Not only should you tell yourself that you have something to say, but you should reassure yourself that it is worth saying. Oftentimes, we can get caught up in views and engagement and what other people think. No matter who else reads it, if you believe in your story, then you can feel assured that you put your best foot forward.

By believing in what you are writing and why you are writing it, you can avoid disappointment if other people don’t receive it well. You also increase your motivation to write your story to the best of your ability and to advocate for it if needed.

Believing in what you write is not the same as thinking that everything you write is gold and waving away criticism. It’s simply encouragement to keep going. After all, you are the first person who needs to believe in your story.

“I am on no one’s timeline but my own.”

Whether you’re writing news articles, blog posts, a screenplay, a novel, or whatever else, there will always be someone who will tell you when you should finish. Or that someone will tell you how often you should be writing and how much. But, for your personal writing, you can take as much time as you need. You have the ability to set your own timeline for the goals that you wish to achieve.

This is not an excuse to procrastinate. Being on your own timeline means that you free yourself from the deadlines that others try to impose on you. Simultaneously, you free yourself from negative feelings that may come with not meeting the same milestones that someone else met in a certain timeframe.

“I have the power to define success for myself.”

Importantly, you define your success. Some writing tips are geared towards getting published fast, going viral, or making x amount of money. But, none of those have to be your definition of success. (Though, if they are, that’s cool too.)

Personally, I feel successful every time I put a thought down on paper, no matter what I do with it next. If you are writing, then you are a successful writer.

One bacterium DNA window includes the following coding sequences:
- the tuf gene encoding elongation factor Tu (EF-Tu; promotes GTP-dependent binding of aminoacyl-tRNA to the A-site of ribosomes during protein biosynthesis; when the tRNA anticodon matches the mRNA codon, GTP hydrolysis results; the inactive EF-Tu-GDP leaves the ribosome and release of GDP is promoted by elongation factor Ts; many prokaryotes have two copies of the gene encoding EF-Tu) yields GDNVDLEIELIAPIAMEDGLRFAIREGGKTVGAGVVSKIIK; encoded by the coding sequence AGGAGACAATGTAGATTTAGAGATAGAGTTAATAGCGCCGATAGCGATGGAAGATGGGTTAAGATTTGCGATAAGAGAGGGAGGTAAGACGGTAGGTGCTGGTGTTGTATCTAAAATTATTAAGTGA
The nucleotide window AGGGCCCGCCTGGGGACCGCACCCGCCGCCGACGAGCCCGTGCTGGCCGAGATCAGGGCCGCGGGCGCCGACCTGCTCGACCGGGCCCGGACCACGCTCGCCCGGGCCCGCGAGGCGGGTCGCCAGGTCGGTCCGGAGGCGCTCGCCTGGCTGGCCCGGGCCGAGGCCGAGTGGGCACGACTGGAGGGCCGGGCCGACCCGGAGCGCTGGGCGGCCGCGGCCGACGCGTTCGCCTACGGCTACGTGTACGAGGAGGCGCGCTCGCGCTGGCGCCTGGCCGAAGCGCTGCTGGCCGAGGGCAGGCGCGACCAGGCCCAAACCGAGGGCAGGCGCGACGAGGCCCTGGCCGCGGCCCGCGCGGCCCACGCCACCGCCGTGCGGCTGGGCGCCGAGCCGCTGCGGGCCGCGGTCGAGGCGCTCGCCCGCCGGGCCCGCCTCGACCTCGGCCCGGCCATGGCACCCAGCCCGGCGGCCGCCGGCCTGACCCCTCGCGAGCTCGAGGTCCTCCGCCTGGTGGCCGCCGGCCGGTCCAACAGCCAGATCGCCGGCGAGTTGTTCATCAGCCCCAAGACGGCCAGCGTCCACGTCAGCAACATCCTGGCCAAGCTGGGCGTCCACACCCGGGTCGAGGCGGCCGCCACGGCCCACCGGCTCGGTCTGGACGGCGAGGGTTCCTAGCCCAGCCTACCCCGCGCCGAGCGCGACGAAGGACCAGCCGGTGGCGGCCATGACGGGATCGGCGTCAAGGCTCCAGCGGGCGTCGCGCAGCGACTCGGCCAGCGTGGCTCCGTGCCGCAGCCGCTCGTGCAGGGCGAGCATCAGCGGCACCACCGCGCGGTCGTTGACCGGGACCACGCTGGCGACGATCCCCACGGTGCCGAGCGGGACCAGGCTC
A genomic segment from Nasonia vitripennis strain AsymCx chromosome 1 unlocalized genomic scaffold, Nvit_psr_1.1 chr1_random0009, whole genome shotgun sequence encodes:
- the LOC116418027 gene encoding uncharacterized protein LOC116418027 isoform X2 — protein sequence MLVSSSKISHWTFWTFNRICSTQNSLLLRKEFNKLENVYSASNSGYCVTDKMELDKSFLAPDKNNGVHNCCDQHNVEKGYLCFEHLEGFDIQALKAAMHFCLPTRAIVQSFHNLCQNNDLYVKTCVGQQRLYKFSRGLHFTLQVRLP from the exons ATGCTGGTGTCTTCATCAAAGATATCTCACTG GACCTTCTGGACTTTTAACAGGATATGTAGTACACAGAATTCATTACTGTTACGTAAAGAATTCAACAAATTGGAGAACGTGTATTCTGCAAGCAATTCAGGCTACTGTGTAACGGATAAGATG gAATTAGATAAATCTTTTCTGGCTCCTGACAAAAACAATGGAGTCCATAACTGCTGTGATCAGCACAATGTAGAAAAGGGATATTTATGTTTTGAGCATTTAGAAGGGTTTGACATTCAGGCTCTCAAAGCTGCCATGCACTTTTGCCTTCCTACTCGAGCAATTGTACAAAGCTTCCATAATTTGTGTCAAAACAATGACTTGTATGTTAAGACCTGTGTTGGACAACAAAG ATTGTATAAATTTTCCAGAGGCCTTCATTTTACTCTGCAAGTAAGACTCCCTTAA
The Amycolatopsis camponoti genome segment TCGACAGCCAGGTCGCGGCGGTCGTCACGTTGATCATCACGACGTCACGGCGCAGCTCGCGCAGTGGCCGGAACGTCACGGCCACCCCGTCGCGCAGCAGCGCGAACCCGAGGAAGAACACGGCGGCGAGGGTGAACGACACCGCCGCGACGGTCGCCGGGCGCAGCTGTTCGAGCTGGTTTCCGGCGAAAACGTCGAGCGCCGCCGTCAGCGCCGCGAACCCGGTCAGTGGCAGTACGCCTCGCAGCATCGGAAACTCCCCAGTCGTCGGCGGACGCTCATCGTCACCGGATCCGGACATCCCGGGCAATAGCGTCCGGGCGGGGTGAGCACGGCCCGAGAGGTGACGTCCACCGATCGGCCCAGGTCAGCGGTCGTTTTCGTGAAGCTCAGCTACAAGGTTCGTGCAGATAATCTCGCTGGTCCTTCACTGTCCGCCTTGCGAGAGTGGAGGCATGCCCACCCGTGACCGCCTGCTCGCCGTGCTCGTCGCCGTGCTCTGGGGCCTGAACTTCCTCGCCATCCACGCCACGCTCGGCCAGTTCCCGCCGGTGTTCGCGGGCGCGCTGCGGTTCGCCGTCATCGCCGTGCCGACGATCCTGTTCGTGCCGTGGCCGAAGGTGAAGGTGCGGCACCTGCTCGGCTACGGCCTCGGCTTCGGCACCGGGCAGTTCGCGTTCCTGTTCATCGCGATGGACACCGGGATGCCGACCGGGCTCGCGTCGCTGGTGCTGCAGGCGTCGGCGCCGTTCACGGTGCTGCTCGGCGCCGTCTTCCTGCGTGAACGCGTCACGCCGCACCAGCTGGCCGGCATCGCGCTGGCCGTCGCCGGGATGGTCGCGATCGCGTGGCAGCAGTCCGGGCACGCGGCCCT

After saying this affirmation, it can help to write down your definition of success. Maybe you have certain goals you want to reach. When goal-setting, try to write down goals that you can control. A goal that reads, “I want to get x amount of followers this month,” isn’t extremely helpful because whether people follow you is out of your control. However, if you want to increase your followers, you can set a goal to interact with more people or do more promos for your work this month. These goals (or steps towards the bigger goal) are more tangible and active.

Setting your own definition of success and creating self-oriented goals to meet that definition can help writing seem like less of a mountain to climb.

You Got This

There are a lot of factors that make things hard for writers. For me, one of them is that people have always told me that writing isn’t a “real job,” and I shouldn’t pursue it. Because of that, I sometimes feel like if I’m not an instant bestseller, I should probably give up.

When I browse the internet in search of other people’s success stories and advice, I’m really searching for validation. Confirmation that I’m doing something right. Well, the right thing to do is subjective.

If what you really need is permission or validation, you have the power to give it to yourself. You can say these affirmations before you start writing every day or come up with your own based on what you need. Either way, you got this.


Created by

Jae Nichelle